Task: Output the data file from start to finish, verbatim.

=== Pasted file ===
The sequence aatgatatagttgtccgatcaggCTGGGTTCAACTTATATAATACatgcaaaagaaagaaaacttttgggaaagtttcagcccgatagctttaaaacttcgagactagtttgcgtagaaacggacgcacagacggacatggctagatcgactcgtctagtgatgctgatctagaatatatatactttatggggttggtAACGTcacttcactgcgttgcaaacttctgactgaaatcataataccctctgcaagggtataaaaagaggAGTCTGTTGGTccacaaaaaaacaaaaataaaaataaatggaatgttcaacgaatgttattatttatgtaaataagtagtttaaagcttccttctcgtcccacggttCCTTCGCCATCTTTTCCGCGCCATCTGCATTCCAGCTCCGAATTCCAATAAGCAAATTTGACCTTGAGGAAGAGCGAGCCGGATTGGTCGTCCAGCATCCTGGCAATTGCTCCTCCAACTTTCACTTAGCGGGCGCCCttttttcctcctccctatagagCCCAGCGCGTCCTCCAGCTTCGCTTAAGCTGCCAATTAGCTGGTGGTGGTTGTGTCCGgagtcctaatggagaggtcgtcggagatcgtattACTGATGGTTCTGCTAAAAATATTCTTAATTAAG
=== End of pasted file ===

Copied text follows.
The sequence aatgatatagttgtccgatcaggCTGGGTTCAACTTATATAATACatgcaaaagaaagaaaacttttgggaaagtttcagcccgatagctttaaaacttcgagactagtttgcgtagaaacggacgcacagacggacatggctagatcgactcgtctagtgatgctgatctagaatatatatactttatggggttggtAACGTcacttcactgcgttgcaaacttctgactgaaatcataataccctctgcaagggtataaaaagaggAGTCTGTTGGTccacaaaaaaacaaaaataaaaataaatggaatgttcaacgaatgttattatttatgtaaataagtagtttaaagcttccttctcgtcccacggttCCTTCGCCATCTTTTCCGCGCCATCTGCATTCCAGCTCCGAATTCCAATAAGCAAATTTGACCTTGAGGAAGAGCGAGCCGGATTGGTCGTCCAGCATCCTGGCAATTGCTCCTCCAACTTTCACTTAGCGGGCGCCCttttttcctcctccctatagagCCCAGCGCGTCCTCCAGCTTCGCTTAAGCTGCCAATTAGCTGGTGGTGGTTGTGTCCGgagtcctaatggagaggtcgtcggagatcgtattACTGATGGTTCTGCTAAAAATATTCTTAATTAAG